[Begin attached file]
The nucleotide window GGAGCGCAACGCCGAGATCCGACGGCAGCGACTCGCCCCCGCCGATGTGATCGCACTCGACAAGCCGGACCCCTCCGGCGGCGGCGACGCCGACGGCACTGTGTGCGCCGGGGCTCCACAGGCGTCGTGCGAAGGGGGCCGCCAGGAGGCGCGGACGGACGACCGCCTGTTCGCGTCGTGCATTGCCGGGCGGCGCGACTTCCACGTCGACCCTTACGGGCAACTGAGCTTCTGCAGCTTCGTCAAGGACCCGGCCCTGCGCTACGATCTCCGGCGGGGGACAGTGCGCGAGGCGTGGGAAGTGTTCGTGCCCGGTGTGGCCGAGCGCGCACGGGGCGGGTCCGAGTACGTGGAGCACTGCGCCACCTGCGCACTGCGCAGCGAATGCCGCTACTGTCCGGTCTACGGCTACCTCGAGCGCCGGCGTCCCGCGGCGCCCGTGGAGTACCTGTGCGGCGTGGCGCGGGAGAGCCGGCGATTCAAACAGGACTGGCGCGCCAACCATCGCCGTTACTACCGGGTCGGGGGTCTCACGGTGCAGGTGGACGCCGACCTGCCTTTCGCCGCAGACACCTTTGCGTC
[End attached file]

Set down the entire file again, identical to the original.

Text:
The nucleotide window GGAGCGCAACGCCGAGATCCGACGGCAGCGACTCGCCCCCGCCGATGTGATCGCACTCGACAAGCCGGACCCCTCCGGCGGCGGCGACGCCGACGGCACTGTGTGCGCCGGGGCTCCACAGGCGTCGTGCGAAGGGGGCCGCCAGGAGGCGCGGACGGACGACCGCCTGTTCGCGTCGTGCATTGCCGGGCGGCGCGACTTCCACGTCGACCCTTACGGGCAACTGAGCTTCTGCAGCTTCGTCAAGGACCCGGCCCTGCGCTACGATCTCCGGCGGGGGACAGTGCGCGAGGCGTGGGAAGTGTTCGTGCCCGGTGTGGCCGAGCGCGCACGGGGCGGGTCCGAGTACGTGGAGCACTGCGCCACCTGCGCACTGCGCAGCGAATGCCGCTACTGTCCGGTCTACGGCTACCTCGAGCGCCGGCGTCCCGCGGCGCCCGTGGAGTACCTGTGCGGCGTGGCGCGGGAGAGCCGGCGATTCAAACAGGACTGGCGCGCCAACCATCGCCGTTACTACCGGGTCGGGGGTCTCACGGTGCAGGTGGACGCCGACCTGCCTTTCGCCGCAGACACCTTTGCGTC